With final ballots for the 54th annual Grammy Awards due next Wednesday, the question looms: Can anyone mess with Adele’s shot at glory?
Running up to the Feb. 12 ceremony, the British vocalist is among this year’s top nominees with six nods, including entries in three of the four major categories.
Smart money favors a triumph for Adele, whose achievements, both commercial and aesthetic, would appear to make her a shoo-in for a sweep in her categories. (If she manages the feat, Adele would match Beyonce’s six trophies in 2010, a record for a female performer.)
Nonetheless, Recording Academy voters have been known to toss a curveball or two on “Music’s Biggest Night.” Last year’s wins by Arcade Fire’s “The Suburbs” as album of the year and Esperanza Spalding as best new artist are only the most recent examples of such surprises.
Adele’s sophomore Columbia set “21,” an album of the year nominee, was the overwhelming bestseller of 2011, topping the 5 million sales mark in December. Its sales more than doubled those of Lady Gaga’s “Born This Way,” which displaced “21” at No. 1 in June with a splashy 1.1 million-unit bow, and Michael Buble’s late-year hit “Christmas.”
If ubiquity means anything to Grammy voters, Adele stands to gain points. Her “Rolling in the Deep” — nominated for record and song of the year — was a radio constant through much of last year, and was succeeded on the airwaves by “Someone Like You.”
And the singer registered with balloters out of the gate: In 2009, she received the coveted new artist trophy.
The quality that may play strongest for Adele is her broad-based appeal. Her music speaks with equal potency to consumers and critics; pundits at organs like the New York Times and the Los Angeles Times sang her praises in year-end wrap-ups. A pop-soul force in the tradition of Dusty Springfield and Amy Winehouse, she’s like Sara Lee — nobody doesn’t like her.
The likeliest candidate for spoiler is singer-songwriter-producer Bruno Mars, who faces off with Adele in five categories (and with her producers in a sixth). Though his album “Doo-Wops and Hooligans” faded from the album chart by the end of 2011, he re-emerged with the No. 1 single “It Will Rain,” from the “Twilight: Breaking Dawn — Part One” soundtrack.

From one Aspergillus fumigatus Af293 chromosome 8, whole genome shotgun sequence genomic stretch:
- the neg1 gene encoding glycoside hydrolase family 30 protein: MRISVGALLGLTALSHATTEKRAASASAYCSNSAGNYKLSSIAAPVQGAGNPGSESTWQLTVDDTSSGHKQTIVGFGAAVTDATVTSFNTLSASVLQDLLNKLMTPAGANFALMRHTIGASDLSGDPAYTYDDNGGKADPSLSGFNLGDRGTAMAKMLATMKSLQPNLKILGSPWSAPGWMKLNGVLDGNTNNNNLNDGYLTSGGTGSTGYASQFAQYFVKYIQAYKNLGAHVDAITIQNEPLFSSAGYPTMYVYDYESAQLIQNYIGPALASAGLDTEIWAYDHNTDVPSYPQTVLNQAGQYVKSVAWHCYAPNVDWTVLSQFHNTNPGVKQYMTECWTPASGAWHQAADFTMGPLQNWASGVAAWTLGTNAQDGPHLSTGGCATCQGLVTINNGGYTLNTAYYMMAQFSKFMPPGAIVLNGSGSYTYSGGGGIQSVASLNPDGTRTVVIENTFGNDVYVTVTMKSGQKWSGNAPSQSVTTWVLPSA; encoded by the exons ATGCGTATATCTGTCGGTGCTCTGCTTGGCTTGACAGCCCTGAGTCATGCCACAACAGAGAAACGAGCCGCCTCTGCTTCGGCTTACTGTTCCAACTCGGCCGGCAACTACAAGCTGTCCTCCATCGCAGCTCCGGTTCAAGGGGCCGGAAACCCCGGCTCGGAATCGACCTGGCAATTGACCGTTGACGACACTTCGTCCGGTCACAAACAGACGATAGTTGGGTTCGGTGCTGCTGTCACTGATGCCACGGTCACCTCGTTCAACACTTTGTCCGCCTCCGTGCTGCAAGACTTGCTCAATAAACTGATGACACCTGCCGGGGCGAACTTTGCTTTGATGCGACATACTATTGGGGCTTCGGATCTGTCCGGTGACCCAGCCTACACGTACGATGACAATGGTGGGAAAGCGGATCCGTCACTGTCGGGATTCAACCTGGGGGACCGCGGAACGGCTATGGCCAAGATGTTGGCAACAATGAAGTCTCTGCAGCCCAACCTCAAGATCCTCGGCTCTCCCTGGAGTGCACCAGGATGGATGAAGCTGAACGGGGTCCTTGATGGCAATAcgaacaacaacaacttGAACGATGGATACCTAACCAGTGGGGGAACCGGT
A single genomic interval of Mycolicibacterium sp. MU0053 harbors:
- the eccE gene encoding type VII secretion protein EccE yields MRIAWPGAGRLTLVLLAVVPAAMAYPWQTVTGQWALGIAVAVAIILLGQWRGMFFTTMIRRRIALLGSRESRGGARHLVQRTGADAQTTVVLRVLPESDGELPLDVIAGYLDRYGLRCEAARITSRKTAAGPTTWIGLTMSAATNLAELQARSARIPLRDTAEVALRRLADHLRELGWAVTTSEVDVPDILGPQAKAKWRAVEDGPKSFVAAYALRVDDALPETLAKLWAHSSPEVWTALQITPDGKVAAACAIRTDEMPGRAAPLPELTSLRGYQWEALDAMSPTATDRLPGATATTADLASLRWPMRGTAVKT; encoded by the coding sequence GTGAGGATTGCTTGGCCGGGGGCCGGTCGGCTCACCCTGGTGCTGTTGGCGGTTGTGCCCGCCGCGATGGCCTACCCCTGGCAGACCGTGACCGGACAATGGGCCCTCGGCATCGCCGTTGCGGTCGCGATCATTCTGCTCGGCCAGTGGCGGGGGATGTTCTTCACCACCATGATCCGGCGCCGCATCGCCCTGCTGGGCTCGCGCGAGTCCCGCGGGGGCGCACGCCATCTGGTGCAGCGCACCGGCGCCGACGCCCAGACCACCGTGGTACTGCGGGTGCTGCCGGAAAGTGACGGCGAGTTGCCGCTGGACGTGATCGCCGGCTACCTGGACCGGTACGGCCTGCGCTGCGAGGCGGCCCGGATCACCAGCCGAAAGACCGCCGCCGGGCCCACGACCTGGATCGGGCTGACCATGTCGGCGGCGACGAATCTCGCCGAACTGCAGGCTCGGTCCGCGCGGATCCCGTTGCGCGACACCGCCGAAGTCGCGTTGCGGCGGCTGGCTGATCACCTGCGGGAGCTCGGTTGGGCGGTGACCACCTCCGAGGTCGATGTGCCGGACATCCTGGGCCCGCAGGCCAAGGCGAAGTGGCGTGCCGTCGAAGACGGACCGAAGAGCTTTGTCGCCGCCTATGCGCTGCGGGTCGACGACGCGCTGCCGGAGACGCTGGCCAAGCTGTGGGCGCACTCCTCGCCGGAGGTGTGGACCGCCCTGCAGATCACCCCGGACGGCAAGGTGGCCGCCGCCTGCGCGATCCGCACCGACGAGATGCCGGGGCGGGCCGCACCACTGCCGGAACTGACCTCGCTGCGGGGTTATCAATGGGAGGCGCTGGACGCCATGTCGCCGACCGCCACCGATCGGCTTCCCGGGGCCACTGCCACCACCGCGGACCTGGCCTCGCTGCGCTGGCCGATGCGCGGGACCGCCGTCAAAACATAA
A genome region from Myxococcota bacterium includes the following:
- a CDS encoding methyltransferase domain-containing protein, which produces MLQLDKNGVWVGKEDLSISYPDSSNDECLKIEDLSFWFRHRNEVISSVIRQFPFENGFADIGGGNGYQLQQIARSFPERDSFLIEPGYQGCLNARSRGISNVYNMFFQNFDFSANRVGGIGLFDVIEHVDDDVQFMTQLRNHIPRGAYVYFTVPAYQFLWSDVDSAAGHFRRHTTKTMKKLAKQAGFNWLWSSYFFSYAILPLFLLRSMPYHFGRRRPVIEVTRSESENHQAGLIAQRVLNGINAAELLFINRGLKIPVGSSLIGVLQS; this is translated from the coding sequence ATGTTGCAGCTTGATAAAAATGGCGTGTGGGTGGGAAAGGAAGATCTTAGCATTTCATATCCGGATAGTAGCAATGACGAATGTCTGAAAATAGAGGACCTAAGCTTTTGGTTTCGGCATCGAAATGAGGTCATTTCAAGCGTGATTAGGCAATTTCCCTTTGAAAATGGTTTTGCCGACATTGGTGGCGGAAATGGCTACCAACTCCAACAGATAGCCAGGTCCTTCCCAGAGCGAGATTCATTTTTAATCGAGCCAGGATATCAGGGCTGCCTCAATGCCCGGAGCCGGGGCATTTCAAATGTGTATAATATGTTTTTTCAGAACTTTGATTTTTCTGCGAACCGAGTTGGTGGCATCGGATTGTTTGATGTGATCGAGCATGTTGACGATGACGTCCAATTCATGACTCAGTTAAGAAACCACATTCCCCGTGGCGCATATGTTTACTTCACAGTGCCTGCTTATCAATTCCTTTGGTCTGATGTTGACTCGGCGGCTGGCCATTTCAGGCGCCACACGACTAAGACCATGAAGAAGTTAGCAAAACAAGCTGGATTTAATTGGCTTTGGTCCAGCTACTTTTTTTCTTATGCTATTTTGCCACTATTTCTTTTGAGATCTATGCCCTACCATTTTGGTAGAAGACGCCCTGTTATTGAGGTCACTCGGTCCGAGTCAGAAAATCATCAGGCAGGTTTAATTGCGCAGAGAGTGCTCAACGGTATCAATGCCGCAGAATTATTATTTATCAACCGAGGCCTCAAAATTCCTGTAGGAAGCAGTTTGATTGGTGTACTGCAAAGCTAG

In a diva face-off, Lady Gaga could rain on Adele’s album-of-the-year parade. While most observers considered “Born This Way” to be a pallid successor to her debut collection “The Fame,” the five-time Grammy winner has her boffo debut sales and a formidable rep as a performer working in her favor. Her previous two releases were nominated but went unrewarded in the album-of-the-year category.
The Dave Grohl-fronted unit Foo Fighters could pull off an album-of-the-year upset. The rock act has reaped six Grammys, and is beloved by NARAS insiders.
Another potential spoiler is Mumford & Sons, whose song “The Cave” is up for record and song of the year. The English folk-rock quartet, whose 2010 debut “Sigh No More” has slowly but surely sold more than 2 million copies, missed out in the new-artist race against bassist-vocalist Spalding last year, so a make-good award could be in order.
As far as this year’s best new artist field goes, many view female rapper Nicki Minaj, whose debut album “Pink Friday” was a late-2010 smash, as the clear front-runner. However, neo-folkie Bon Iver (aka Justin Vernon) can’t be written off: “Holocene,” from his eponymous second album, is also nominated for record and song of the year.